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Can’t Cope With Stock Market Fluctuations? Think Like a Real Estate Investor

Personal Finance
Can’t Cope With Stock Market Fluctuations? Think Like a Real Estate Investor

By Michael Chamberlain, CFP, AIF

Learn more about Michael on NerdWallet’s Ask an Advisor

The recent stock market downturn shook a lot of investors who had gotten used to seemingly never-ending good times during the past few boom years. An across-the-board drop in all equity classes last quarter — small, large, U.S. and foreign — was a slap of cold reality.

Did you get a sense of dread every time you heard a market update? Did you log in to your online brokerage account every day and panic as the values dropped? Or worse yet, did you sell your shares in an effort to cut your losses before you lost it all?

These are understandable reactions to a market correction, but they’re also damaging to your financial future. It’s important to have a coping mechanism during periods of market fluctuation to maintain your mental health and help you to avoid a financial mistake.

One such coping option is to adopt the attitude of people who own rental property.

Take the long view

Investors primarily buy real estate for two reasons: cash flow and long-term appreciation.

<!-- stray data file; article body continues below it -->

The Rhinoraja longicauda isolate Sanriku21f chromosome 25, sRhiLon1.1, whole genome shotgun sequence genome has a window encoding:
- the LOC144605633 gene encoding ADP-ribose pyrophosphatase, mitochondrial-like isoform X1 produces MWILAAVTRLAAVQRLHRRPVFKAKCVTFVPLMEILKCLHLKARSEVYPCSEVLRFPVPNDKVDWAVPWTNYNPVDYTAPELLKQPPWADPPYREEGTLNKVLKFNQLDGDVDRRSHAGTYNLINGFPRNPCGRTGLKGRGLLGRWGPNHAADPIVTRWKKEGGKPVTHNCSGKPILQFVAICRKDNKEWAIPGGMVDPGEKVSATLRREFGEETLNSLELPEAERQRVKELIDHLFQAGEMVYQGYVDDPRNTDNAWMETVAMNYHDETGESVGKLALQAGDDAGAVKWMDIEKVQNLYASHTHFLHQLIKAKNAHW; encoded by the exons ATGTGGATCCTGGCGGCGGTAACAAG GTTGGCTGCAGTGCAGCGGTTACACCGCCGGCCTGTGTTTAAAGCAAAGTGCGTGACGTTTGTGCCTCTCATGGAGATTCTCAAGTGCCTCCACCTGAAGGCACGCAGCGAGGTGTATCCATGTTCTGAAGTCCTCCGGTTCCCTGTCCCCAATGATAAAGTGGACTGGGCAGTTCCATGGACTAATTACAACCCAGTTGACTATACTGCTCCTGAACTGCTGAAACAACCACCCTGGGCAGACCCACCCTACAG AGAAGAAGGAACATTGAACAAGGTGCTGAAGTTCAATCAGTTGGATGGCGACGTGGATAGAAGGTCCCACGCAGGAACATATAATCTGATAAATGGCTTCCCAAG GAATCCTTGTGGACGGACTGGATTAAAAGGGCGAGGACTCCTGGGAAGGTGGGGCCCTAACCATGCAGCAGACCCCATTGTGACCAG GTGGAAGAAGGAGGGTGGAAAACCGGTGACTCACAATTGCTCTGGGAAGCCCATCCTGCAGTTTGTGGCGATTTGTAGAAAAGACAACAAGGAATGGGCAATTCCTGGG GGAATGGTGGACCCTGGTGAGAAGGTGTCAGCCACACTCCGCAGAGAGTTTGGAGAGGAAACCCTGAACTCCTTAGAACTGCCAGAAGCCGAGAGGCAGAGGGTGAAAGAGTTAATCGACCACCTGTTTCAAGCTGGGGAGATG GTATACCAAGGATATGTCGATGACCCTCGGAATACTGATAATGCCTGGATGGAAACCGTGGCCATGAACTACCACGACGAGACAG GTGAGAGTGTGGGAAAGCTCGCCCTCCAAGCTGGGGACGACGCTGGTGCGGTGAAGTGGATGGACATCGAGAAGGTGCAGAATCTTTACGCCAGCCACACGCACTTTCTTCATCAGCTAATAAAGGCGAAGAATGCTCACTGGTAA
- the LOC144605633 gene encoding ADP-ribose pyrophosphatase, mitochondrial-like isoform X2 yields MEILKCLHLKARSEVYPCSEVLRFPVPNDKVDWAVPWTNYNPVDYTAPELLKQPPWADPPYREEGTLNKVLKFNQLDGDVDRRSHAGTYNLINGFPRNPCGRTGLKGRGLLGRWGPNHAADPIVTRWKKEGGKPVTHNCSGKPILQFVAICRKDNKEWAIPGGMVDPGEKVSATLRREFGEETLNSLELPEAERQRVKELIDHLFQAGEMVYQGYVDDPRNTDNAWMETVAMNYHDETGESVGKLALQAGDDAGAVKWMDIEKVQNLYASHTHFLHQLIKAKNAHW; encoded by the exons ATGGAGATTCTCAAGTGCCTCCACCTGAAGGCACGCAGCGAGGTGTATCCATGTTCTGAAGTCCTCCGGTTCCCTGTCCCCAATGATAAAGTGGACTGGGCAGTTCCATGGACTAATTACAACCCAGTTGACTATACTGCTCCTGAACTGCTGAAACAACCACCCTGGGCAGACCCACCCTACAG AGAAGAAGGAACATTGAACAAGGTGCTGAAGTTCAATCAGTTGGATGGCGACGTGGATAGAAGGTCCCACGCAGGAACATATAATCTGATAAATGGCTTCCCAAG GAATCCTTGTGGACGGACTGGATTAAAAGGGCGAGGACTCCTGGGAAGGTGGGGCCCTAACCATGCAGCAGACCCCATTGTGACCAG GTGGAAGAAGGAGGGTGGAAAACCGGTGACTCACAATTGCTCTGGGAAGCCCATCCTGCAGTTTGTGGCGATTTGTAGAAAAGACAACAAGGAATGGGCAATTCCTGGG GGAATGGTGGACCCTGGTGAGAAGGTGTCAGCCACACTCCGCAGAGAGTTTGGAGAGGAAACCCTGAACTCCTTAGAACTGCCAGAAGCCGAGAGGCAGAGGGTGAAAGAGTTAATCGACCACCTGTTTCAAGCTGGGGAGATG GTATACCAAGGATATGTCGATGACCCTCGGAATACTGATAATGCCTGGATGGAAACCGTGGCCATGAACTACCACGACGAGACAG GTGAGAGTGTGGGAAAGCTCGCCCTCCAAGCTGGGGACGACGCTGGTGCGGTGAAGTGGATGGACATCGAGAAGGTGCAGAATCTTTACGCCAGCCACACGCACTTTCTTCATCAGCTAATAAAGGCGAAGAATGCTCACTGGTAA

Plenty of real-estate websites offer up-to-date estimates on property valuations, but rental property owners aren’t likely to visit these sites regularly to keep tabs — perhaps because such valuations generally aren’t reliable. Meanwhile, stock-market investors are attuned to every rise and dip.

What explains this difference between jittery stock-market investors and laid-back property owners?

The answer is that property owners are generally invested for the long haul, and in the meantime, there’s tangible cash flow in the form of rent money.

Even without that cash-flow cushion, investors can take the same attitude: Don’t worry about the short term when you’re invested for the long term. What constitutes “long term” can vary, but think of it as 20 to 40 years — enough to cover your working years and lead into retirement.

Worry about what really matters

None of this is to say you should ignore your stock portfolio entirely. It’s important to make sure you keep an optimum allocation of stocks and bonds in your portfolio over time, for instance. And during boom times, it can be smart to sell for tax reasons.

But don’t sweat a 5% or 10% stock-market drop, or even a steeper one. Assuming your portfolio is well diversified, trust in the market to rise again, as it has unfailingly for decades.

The only people who lose money in the stock market are the ones who panic and sell during downturns. Many of those people soon re-enter the market, having sold low and bought high.

So do yourself a favor: Resist logging into your investment account daily, weekly or even monthly. Keep your calm during those inevitable periodic market downturns. And above all, fight the temptation to sell significant holdings during a downturn, because you’re likely to regret it when the market inevitably surpasses its previous highs.

In other words, think like a real-estate investor. Over the long term your portfolio, just like your real estate, will appreciate.


Image via iStock.